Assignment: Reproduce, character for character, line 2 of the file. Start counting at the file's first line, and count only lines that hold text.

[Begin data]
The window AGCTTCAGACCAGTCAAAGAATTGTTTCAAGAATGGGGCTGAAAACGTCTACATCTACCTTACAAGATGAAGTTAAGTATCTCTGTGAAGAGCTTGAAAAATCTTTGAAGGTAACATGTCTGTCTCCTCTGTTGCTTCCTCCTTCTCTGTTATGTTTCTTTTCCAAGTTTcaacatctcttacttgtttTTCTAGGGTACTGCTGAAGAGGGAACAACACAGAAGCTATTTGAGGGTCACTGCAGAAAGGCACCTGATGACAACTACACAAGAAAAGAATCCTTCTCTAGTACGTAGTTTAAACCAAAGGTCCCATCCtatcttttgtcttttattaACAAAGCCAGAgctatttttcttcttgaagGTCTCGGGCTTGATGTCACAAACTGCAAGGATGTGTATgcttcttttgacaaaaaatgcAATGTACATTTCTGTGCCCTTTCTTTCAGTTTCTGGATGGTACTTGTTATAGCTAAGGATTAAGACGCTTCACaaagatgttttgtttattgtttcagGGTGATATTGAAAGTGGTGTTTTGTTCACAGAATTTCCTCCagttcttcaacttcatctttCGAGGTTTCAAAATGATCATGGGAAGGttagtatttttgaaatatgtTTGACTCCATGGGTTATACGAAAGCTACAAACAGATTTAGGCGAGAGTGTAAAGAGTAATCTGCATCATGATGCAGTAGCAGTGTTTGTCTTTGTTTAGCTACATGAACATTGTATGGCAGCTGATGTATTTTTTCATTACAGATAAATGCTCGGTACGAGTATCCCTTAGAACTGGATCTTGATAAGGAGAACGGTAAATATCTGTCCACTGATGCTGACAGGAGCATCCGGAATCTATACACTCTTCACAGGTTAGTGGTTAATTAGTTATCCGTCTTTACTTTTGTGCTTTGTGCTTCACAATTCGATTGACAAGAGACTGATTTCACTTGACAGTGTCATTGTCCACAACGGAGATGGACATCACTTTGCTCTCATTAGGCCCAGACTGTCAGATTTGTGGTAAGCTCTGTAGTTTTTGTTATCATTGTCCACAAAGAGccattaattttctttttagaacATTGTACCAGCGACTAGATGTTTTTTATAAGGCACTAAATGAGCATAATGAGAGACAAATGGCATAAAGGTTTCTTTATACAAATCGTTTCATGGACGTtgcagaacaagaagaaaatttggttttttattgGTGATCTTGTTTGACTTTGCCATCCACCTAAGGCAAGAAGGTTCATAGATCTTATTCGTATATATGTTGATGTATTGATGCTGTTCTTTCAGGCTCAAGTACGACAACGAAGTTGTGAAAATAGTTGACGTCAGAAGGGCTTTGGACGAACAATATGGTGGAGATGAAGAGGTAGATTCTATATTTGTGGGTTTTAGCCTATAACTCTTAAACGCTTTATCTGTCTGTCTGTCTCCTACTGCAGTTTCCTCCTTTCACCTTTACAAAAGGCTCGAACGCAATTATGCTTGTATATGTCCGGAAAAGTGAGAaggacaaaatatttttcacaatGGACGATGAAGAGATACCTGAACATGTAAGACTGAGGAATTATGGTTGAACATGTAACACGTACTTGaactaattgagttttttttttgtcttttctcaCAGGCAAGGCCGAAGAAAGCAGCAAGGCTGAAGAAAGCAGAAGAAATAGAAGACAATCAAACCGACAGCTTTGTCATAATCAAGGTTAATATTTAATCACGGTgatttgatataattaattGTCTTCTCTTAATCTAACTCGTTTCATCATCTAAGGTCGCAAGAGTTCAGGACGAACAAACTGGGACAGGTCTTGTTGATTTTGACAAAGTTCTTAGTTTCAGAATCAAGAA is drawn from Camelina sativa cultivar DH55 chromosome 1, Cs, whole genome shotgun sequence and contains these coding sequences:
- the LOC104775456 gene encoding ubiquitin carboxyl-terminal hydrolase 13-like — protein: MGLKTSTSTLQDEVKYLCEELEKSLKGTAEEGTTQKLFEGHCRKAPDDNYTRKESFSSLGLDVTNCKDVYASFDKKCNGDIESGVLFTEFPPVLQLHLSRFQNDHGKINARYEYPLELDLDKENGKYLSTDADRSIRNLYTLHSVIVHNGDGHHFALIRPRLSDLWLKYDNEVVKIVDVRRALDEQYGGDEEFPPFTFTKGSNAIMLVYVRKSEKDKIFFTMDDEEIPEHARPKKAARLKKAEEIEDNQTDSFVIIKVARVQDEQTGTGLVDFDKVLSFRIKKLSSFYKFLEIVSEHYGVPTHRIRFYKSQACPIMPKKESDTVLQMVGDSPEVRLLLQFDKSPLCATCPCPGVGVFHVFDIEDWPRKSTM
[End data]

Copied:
- the LOC104775456 gene encoding ubiquitin carboxyl-terminal hydrolase 13-like — protein: MGLKTSTSTLQDEVKYLCEELEKSLKGTAEEGTTQKLFEGHCRKAPDDNYTRKESFSSLGLDVTNCKDVYASFDKKCNGDIESGVLFTEFPPVLQLHLSRFQNDHGKINARYEYPLELDLDKENGKYLSTDADRSIRNLYTLHSVIVHNGDGHHFALIRPRLSDLWLKYDNEVVKIVDVRRALDEQYGGDEEFPPFTFTKGSNAIMLVYVRKSEKDKIFFTMDDEEIPEHARPKKAARLKKAEEIEDNQTDSFVIIKVARVQDEQTGTGLVDFDKVLSFRIKKLSSFYKFLEIVSEHYGVPTHRIRFYKSQACPIMPKKESDTVLQMVGDSPEVRLLLQFDKSPLCATCPCPGVGVFHVFDIEDWPRKSTM